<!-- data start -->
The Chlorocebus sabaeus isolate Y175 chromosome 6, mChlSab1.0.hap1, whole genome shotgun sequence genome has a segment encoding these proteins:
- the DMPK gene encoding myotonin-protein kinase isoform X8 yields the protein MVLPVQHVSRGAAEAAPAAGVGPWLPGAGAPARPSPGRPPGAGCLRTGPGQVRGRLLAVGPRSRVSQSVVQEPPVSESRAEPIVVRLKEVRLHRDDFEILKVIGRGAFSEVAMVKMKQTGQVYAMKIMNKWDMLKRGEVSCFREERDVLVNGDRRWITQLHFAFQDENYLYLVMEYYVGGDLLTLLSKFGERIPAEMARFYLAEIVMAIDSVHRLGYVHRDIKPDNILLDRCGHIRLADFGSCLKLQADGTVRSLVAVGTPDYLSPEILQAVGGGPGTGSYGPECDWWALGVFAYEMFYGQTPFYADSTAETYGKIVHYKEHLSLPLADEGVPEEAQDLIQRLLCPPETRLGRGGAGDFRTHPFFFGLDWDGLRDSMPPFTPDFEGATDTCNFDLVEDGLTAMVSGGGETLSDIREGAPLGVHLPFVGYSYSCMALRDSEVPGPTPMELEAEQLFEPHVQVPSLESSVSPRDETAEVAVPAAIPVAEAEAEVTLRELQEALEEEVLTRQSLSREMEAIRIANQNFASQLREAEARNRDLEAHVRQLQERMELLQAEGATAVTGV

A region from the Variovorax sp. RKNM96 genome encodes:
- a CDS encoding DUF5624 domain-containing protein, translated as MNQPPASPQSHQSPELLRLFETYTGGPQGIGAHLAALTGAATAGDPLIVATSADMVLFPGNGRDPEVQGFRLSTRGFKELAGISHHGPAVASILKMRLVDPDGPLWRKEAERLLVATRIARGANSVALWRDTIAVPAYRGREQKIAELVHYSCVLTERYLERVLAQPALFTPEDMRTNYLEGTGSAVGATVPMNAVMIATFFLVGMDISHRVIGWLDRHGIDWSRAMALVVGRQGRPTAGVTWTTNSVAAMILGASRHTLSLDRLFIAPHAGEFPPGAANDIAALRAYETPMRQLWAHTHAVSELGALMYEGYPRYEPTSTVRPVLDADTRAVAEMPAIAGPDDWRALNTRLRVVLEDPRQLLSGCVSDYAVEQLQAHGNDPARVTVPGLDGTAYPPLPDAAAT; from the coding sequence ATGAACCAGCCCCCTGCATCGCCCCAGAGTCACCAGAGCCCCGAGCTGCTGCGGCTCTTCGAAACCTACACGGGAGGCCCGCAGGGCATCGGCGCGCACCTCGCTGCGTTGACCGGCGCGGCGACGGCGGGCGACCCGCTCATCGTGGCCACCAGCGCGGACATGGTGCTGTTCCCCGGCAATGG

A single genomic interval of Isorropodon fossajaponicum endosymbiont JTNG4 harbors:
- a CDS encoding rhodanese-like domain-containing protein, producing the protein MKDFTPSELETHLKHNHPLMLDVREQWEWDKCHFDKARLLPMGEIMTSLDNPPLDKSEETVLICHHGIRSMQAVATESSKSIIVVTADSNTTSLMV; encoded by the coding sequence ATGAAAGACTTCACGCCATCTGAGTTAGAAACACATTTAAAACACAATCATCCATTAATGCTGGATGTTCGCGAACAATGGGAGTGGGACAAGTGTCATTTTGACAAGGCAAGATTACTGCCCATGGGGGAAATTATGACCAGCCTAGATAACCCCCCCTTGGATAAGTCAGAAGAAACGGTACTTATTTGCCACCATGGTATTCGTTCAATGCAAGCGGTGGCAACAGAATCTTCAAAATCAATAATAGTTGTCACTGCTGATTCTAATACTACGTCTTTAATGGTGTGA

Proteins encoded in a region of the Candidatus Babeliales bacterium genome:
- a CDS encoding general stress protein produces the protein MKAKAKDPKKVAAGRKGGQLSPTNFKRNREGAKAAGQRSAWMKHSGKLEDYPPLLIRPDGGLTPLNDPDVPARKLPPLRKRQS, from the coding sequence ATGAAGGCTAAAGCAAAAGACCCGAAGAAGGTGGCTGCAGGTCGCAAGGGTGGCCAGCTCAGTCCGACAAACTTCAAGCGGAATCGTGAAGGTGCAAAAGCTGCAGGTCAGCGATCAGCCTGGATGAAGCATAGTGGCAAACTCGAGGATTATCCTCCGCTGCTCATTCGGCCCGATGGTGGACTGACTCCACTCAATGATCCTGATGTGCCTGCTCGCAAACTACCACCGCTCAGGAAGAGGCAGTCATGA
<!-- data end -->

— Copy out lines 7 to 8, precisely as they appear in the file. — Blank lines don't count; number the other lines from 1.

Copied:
Proteins encoded in a region of the Candidatus Babeliales bacterium genome:
- a CDS encoding general stress protein produces the protein MKAKAKDPKKVAAGRKGGQLSPTNFKRNREGAKAAGQRSAWMKHSGKLEDYPPLLIRPDGGLTPLNDPDVPARKLPPLRKRQS, from the coding sequence ATGAAGGCTAAAGCAAAAGACCCGAAGAAGGTGGCTGCAGGTCGCAAGGGTGGCCAGCTCAGTCCGACAAACTTCAAGCGGAATCGTGAAGGTGCAAAAGCTGCAGGTCAGCGATCAGCCTGGATGAAGCATAGTGGCAAACTCGAGGATTATCCTCCGCTGCTCATTCGGCCCGATGGTGGACTGACTCCACTCAATGATCCTGATGTGCCTGCTCGCAAACTACCACCGCTCAGGAAGAGGCAGTCATGA